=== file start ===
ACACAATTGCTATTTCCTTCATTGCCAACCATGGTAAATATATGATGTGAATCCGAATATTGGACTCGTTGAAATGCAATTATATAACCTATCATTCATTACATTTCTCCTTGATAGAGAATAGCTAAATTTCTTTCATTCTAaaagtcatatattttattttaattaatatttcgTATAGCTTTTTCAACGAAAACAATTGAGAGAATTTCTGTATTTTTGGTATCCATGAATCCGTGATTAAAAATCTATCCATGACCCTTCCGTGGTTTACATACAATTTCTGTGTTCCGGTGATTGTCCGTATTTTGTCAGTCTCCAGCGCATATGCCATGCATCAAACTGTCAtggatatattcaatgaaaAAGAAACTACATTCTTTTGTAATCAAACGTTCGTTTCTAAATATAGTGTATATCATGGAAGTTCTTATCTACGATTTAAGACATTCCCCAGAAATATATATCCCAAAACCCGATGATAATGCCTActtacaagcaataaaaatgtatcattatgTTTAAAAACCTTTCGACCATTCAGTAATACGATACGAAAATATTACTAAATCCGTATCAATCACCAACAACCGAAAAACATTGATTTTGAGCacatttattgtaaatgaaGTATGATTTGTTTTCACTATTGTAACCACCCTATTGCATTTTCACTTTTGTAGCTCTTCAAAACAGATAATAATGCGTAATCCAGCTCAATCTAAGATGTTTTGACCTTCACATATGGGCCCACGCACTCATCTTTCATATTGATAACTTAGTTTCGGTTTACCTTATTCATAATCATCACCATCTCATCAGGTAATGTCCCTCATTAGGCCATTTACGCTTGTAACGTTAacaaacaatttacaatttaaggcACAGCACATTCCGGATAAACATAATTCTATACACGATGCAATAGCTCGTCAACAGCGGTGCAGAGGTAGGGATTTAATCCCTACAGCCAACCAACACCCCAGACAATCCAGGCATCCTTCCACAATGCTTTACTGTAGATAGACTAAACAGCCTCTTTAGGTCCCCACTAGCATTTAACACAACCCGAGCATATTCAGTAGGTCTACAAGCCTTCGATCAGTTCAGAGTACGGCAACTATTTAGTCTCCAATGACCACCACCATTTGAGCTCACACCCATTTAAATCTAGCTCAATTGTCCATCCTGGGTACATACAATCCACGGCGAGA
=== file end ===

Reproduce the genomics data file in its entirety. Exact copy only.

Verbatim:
ACACAATTGCTATTTCCTTCATTGCCAACCATGGTAAATATATGATGTGAATCCGAATATTGGACTCGTTGAAATGCAATTATATAACCTATCATTCATTACATTTCTCCTTGATAGAGAATAGCTAAATTTCTTTCATTCTAaaagtcatatattttattttaattaatatttcgTATAGCTTTTTCAACGAAAACAATTGAGAGAATTTCTGTATTTTTGGTATCCATGAATCCGTGATTAAAAATCTATCCATGACCCTTCCGTGGTTTACATACAATTTCTGTGTTCCGGTGATTGTCCGTATTTTGTCAGTCTCCAGCGCATATGCCATGCATCAAACTGTCAtggatatattcaatgaaaAAGAAACTACATTCTTTTGTAATCAAACGTTCGTTTCTAAATATAGTGTATATCATGGAAGTTCTTATCTACGATTTAAGACATTCCCCAGAAATATATATCCCAAAACCCGATGATAATGCCTActtacaagcaataaaaatgtatcattatgTTTAAAAACCTTTCGACCATTCAGTAATACGATACGAAAATATTACTAAATCCGTATCAATCACCAACAACCGAAAAACATTGATTTTGAGCacatttattgtaaatgaaGTATGATTTGTTTTCACTATTGTAACCACCCTATTGCATTTTCACTTTTGTAGCTCTTCAAAACAGATAATAATGCGTAATCCAGCTCAATCTAAGATGTTTTGACCTTCACATATGGGCCCACGCACTCATCTTTCATATTGATAACTTAGTTTCGGTTTACCTTATTCATAATCATCACCATCTCATCAGGTAATGTCCCTCATTAGGCCATTTACGCTTGTAACGTTAacaaacaatttacaatttaaggcACAGCACATTCCGGATAAACATAATTCTATACACGATGCAATAGCTCGTCAACAGCGGTGCAGAGGTAGGGATTTAATCCCTACAGCCAACCAACACCCCAGACAATCCAGGCATCCTTCCACAATGCTTTACTGTAGATAGACTAAACAGCCTCTTTAGGTCCCCACTAGCATTTAACACAACCCGAGCATATTCAGTAGGTCTACAAGCCTTCGATCAGTTCAGAGTACGGCAACTATTTAGTCTCCAATGACCACCACCATTTGAGCTCACACCCATTTAAATCTAGCTCAATTGTCCATCCTGGGTACATACAATCCACGGCGAGA